steal coins from each other. Current leaderboard (list of unspent coins) can be
found by using --leaderboard argument of hc-client, or by running:

curl https://api.hackcha.in/leaderboard

Being very similar in structure to bitcoin blockchain, hackchain provides an
opportunity to learn about bitcoin internals, and most importantly have some
fun!

While recommended to read in order, one may skip all sections except
Capturing, where the process of capturing (stealing) coins is
described in detail.

Community

Feel free to join #hackchain IRC channel on freenode server to
discuss things with other hackers.

Block

Blocks have a link to the parent block (or a genesis block with the hash
0000000...., all zeroes), and a list of at least one transaction (TX). First
TX in a block is called a coinbase and (in contrast to bitcoin) can be spent
by anyone, unless its output value is 0.

Block may be inspected using --block argument of the hc-client:

<Block: b1e6483...
   parent: 6017999...
   txs: [ <Coinbase: 735c742...
      v=1
      inputs: [ <Input hash: 6017999...
          index: -1
          script: > ]
      outputs: [ <Output value: 2500000000
          script: > ]> ]>

Raw hex data may be fetched by running:

curl https://api.hackcha.in/v1/block/<hash>

Spec for the binary encodings of all structures is available below.

TX

Every transaction has at least one input and output.

Each input has a hash of input TX, index of output in that TX, and script
to capture it. (See “Capturing” section below).

Each output has a value number of coins, and script to prevent capturing
these coins.

TX cannot spend more coins than it gets from the inputs, but it can spend less.
The difference is called fee and is added to the coinbase of the block where
TX is stored.

TX may be inspected using --tx argument of the
hc-client:

<TX: 10319ac...
    v=1
    inputs: [ <Input hash: 699eb0e...
        index: 0
        script: > ]
    outputs: [ <Output value: 2500000000
        script: > ]>

Raw hex data may be inspected by running:

curl https://api.hackcha.in/v1/tx/<hash>

Capturing

In order to capture someone’s coin (or coinbase), the attacker must implement an
input script that will be able to defeat the output script of the TX.

Scripts are written is RiSC-16 (Ridiculously Simple Computer) instruction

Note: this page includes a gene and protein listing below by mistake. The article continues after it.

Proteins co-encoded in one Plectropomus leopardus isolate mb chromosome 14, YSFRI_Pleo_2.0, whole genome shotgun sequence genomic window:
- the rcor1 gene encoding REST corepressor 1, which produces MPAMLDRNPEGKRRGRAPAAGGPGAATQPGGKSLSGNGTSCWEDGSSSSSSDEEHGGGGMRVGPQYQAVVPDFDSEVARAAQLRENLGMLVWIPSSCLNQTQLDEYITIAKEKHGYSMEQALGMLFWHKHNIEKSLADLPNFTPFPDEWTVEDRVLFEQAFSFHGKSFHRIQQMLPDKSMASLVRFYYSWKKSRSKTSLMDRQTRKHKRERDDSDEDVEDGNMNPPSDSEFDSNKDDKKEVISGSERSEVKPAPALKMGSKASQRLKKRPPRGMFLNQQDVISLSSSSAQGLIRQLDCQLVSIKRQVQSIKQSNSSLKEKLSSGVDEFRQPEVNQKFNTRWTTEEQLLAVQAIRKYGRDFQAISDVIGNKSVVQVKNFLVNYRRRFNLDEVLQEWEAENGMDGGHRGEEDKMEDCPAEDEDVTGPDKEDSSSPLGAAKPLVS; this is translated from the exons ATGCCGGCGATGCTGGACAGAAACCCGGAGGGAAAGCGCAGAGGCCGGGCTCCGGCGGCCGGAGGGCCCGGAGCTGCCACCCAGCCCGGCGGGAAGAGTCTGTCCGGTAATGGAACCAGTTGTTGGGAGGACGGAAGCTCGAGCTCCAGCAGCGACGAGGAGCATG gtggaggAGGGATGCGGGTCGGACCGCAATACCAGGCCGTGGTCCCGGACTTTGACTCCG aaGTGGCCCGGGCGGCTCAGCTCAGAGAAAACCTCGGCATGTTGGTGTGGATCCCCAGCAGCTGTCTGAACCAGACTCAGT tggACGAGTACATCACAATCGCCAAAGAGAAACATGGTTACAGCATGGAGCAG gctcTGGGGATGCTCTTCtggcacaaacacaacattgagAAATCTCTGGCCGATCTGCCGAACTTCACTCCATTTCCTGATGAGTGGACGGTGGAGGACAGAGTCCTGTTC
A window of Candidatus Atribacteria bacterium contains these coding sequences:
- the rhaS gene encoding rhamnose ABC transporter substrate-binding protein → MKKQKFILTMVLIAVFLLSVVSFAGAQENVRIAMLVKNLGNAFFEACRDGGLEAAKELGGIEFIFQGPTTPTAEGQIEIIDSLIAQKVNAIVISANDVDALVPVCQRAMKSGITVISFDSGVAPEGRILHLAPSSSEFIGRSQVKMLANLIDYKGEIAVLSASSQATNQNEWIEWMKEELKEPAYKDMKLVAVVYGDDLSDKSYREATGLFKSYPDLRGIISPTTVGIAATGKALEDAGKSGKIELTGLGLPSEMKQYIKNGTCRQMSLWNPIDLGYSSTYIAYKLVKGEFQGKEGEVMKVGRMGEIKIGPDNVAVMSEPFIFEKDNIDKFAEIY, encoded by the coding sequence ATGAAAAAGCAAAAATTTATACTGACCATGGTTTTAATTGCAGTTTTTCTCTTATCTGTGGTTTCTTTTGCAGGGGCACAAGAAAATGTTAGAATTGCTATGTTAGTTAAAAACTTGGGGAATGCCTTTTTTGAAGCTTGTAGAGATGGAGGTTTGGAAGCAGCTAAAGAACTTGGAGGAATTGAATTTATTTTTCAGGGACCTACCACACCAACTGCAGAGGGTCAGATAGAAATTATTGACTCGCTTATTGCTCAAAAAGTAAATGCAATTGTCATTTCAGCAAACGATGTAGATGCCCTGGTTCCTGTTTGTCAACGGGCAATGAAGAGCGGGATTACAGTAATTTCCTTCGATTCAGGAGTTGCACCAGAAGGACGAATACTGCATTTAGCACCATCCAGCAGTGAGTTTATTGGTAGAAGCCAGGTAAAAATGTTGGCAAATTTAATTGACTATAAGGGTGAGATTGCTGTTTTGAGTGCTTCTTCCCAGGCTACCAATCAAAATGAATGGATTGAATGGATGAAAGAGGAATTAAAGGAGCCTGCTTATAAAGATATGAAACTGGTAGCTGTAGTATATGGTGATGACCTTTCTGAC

set and are running in a shared memory space of 0x10000 16-bit words. Yes, you
read it right, the code is living in the same space, and the scripts are allowed
to modify each other.

The process:

  1. Spending TX (the one that you sent) hash is loaded to 0x0 offset of the
    memory
  2. output script is loaded to 0x1000 offset of the memory and executed
    until irq yield/irq success, or until it executes more than
    100 * 1024 opcodes (if so – coin is captured, and further steps are
    skipped)
  3. If irq success was executed in step 2 – coin is captured and the process
    ends. If irc yield was executed – proceed to step 4
  4. input script is loaded to 0x2000 offset of the memory
  5. One opcode of output is executed
  6. If any irq ... was executed – the process ends with captured coin
  7. One opcode of input is executed
  8. If any irq ... was executed – steps 7-8 are replaced by no op
  9. If number of opcodes executed in output after step 4 exceeds 1024 * 1024:
    process terminates, and coin is not captured

Scripts

Quoting RiSC-16, there are 8 different 16-bit registers (r0, …, r7),
and 10 different instructions:

  • add rA, rB, rC – Add contents of regB with regC, store result in regA
  • addi rA, rB, imm – Add contents of regB with imm, store result in regA
  • nand rA, rB, rC – Nand contents of regB with regC, store results in regA
  • lui rA, imm – Place the 10 ten bits of the 16-bit imm into the 10 ten bits
    of regA, setting the bottom 6 bits of regA to zero
  • sw rA, rB, imm – Store value from regA into memory. Memory address is formed
    by adding imm with contents of regB
  • lw rA, rB, imm – Load value from memory into regA. Memory address is formed
    by adding imm with contents of regB
  • beq rA, rB, imm – If the contents of regA and regB are the same, branch to
    the address PC+1+imm, where PC is the address of the beq instruction
  • jalr rA, rB – Branch to the address in regB. Store PC+1 into regA, where PC
    is the address of the jalr instruction.

They are encoded just as they are described in a paper.

Additional opcodes are added in hackchain:

  • irq success – terminate thread (see capturing too), encoded
    as 0xe001 word in big endian